Jack Tavcar, from left, Hailey Druek, Ryan Fitzpatrick, Ethan Thompson,...

Jack Tavcar, from left, Hailey Druek, Ryan Fitzpatrick, Ethan Thompson, Jodie Bisasor, Brogan Wu, Jillian Gough and Samantha Crichton are cast members of the Discovery+ show "Serving the Hamptons." Credit: Discovery+ / Jason DeCrow

In Los Angeles, "Vanderpump Rules." In Southampton, Zach Erdem rules — at least when it comes to restaurant-based reality shows about young employees and their shenanigans. Such is "Serving the Hamptons," set at his 75 Main, premiering Thursday on Discovery+.

Two of the nine-member cast are Long Island natives. VIP host Samantha Crichton, 21, was born in Manhasset and raised in Bellmore, while server Hailey Druek, 22, was born in Southampton and grew up in East Quogue. They star alongside owner Erdem, fellow VIP host Jillian Gough, server Jack Tavcar, bartenders Ryan Fitzpatrick and Jodie Bisasor, chef Brogan Wu, DJ Ethan Thompson and manager Victoria Hilton.

"I found myself in a girl's worst nightmare," says Crichton lightheartedly, speaking by phone from home. "A love triangle turned love square turned possibly even love pentagon. It was," she says, "definitely an interesting summer."

The two were among the roughly 100 staffers Erdem has on payroll each summer at 75 Main. Adding to the show's drama, the cast lived together in a beach house he provided. He does normally arrange housing for his summer hires, he told Newsday separately, though not quite this luxuriously.

On the show, the arrangement comes with strings attached — rules that range from the usual (be on time for work) to the personal (no dating fellow employees). "Any other person goes to work and when they go home, those two things are completely separate," says Crichton, a graduate of John F. Kennedy High School in Bellmore, currently on a break from her studies at the University of Arizona. "So for work rules to now be in your personal living space, it's hard."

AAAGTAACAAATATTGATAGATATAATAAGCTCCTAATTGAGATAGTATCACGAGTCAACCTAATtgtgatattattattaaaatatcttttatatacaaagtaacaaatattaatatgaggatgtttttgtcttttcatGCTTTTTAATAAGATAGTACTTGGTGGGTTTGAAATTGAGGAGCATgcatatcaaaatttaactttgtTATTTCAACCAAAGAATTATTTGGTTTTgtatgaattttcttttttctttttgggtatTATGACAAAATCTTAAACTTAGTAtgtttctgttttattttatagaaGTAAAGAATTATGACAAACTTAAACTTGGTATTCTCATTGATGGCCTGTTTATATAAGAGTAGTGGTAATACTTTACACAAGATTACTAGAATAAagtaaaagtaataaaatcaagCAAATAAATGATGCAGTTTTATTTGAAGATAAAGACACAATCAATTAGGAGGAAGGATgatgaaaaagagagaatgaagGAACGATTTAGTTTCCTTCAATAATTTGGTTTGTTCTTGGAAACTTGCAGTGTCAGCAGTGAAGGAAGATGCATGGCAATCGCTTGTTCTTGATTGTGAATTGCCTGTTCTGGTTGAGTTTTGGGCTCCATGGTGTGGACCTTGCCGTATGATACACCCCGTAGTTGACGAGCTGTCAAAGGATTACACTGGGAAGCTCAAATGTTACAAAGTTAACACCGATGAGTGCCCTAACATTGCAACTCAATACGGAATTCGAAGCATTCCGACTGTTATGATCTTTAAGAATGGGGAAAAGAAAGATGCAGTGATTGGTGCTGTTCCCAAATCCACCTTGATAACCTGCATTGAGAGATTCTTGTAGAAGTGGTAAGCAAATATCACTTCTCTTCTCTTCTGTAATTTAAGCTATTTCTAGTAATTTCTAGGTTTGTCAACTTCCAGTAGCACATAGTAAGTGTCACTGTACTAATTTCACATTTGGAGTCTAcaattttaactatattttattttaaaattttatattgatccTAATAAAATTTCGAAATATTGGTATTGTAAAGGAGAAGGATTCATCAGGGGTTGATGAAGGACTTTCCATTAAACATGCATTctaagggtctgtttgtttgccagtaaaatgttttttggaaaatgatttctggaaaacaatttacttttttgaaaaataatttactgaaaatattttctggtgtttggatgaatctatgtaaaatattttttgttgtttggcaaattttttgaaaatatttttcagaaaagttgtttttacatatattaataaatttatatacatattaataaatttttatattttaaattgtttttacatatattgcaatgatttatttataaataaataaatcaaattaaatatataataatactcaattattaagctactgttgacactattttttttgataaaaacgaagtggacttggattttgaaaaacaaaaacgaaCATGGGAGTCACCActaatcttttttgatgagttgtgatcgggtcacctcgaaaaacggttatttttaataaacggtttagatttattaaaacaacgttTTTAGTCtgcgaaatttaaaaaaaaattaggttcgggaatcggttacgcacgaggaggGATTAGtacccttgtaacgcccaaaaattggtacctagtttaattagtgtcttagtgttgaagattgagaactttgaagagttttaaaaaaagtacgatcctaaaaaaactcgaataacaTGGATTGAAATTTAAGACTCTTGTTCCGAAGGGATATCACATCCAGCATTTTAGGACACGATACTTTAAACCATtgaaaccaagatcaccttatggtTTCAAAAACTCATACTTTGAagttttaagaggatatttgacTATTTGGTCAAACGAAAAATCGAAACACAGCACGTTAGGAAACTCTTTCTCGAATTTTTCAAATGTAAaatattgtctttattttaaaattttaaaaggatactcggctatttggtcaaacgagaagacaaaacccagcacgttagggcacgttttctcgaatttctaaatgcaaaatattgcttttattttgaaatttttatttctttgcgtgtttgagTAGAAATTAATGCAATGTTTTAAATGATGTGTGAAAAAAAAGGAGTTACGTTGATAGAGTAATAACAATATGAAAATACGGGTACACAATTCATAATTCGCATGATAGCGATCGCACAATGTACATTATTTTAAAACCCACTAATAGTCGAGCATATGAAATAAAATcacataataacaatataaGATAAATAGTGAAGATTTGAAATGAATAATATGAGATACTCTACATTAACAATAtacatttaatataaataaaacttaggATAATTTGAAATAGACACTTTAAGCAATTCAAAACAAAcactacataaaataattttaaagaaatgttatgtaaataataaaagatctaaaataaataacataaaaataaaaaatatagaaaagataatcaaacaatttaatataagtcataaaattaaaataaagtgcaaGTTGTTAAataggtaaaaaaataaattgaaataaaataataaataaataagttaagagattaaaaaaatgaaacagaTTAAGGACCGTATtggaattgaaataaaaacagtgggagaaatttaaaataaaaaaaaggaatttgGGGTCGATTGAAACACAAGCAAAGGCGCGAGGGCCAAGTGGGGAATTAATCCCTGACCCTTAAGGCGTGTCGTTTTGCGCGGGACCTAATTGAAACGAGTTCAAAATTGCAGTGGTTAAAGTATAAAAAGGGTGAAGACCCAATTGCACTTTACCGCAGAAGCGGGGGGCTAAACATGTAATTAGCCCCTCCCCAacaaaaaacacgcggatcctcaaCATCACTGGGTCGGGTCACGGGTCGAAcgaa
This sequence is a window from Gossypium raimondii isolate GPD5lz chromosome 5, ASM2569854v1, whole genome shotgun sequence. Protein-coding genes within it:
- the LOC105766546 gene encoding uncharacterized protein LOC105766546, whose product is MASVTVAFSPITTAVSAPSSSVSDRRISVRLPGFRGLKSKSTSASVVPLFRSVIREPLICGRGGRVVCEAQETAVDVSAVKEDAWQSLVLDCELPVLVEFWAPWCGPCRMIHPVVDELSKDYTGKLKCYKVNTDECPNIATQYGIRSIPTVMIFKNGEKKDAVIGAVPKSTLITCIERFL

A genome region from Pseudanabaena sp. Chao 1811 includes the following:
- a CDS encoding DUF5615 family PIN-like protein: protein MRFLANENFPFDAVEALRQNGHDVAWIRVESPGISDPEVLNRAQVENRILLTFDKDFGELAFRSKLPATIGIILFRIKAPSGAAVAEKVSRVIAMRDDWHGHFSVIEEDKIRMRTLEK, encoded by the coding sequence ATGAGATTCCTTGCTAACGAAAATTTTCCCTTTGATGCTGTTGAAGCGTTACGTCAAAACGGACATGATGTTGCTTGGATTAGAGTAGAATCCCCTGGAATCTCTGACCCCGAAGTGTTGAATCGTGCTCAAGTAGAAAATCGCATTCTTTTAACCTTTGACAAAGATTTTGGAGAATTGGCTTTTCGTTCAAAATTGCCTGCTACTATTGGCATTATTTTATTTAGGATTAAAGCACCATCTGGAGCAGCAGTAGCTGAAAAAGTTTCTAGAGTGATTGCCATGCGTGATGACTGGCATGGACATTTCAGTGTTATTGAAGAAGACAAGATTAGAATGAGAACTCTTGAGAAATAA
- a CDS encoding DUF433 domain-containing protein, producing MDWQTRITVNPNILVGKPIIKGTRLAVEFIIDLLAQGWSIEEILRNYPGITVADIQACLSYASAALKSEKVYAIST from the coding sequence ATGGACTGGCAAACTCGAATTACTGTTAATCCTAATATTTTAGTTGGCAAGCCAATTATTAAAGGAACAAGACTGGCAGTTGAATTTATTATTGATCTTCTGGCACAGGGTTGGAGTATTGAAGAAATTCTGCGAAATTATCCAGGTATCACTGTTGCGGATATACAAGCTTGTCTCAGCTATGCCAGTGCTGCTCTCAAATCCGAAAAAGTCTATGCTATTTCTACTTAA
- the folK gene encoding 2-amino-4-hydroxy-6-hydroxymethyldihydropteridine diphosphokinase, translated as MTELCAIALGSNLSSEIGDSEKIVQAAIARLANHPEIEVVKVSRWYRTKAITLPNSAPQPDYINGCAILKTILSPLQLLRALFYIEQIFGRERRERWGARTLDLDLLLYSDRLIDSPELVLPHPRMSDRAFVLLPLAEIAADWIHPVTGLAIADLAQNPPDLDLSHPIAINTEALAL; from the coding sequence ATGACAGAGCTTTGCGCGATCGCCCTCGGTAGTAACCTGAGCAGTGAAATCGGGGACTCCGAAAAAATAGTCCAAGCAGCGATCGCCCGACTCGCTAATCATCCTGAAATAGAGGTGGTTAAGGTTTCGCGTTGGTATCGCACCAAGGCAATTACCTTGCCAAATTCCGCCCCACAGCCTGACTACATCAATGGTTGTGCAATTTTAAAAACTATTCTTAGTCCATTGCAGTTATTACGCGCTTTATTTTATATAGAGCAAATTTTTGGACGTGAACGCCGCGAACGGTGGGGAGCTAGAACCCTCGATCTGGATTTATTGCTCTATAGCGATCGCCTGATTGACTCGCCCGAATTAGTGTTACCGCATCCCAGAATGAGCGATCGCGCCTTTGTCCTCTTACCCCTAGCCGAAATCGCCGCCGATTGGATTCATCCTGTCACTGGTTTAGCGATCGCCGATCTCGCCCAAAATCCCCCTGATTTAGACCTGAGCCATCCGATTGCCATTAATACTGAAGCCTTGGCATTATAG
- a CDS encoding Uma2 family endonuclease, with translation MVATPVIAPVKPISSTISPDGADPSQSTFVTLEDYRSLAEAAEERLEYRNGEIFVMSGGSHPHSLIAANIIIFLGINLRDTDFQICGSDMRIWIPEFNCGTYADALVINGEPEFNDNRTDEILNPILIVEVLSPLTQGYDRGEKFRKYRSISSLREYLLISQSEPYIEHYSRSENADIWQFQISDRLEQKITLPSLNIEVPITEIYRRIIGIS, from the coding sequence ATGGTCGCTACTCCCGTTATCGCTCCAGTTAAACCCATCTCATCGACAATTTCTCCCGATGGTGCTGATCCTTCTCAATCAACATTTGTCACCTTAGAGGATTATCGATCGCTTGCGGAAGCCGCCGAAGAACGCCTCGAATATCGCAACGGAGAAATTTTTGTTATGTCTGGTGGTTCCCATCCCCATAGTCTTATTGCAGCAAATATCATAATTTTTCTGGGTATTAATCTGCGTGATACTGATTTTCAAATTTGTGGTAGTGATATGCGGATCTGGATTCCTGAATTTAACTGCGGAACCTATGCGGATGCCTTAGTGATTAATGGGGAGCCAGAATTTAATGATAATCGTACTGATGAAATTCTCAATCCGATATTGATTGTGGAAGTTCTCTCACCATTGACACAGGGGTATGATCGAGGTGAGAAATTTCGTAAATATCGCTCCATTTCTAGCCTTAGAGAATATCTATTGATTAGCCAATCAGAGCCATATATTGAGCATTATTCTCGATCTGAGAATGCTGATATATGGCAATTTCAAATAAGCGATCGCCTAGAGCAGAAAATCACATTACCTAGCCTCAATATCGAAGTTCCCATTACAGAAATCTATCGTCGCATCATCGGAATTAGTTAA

Balancing that, says Druek — a Westhampton Beach High graduate who earned an associate degree at Suffolk County Community College before trying to break into acting in Los Angeles — is "the very cool experience being in front of that camera. You're totally being yourself, but you're ham-acting a bit — playing up 'you' a little more, elevating your personality. Our producer said to us, 'What you give is what you get. So if you really don't want to be on camera, you're not going to be in the episode.' So I think we all had that in the back of our heads."

Indeed, series producer Robert Friedman himself appears in one episode's birthday-dinner scene, along with the restaurant's publicist, former Hicksville resident Todd Shapiro.
Druek, now back at home with mom Dianne, a personal trainer — dad Jeff, the founder and CEO of a yacht manufacturer, lives in Florida — has been working in hospitality, including as a bartender in her hometown.

Crichton, who as a teen with the Metropolitan Youth Orchestra sang at Carnegie Hall and elsewhere, has been raising capital for a startup, Sosas Martini, that she describes as "a new way to package an alcoholic beverage." She splits her time living in East Hampton with mom Jessica Daniell, who works for Mercedes-Benz of Southampton, and Bellmore with dad Michael Crichton, who owns Long Island Shower Door.

"It was the experience of a lifetime to work with my now really good friends and to live with them," Druek says. Echoes Crichton, "I'm a little nervous to watch all the memories we've already made, but I can't wait to make more memories."

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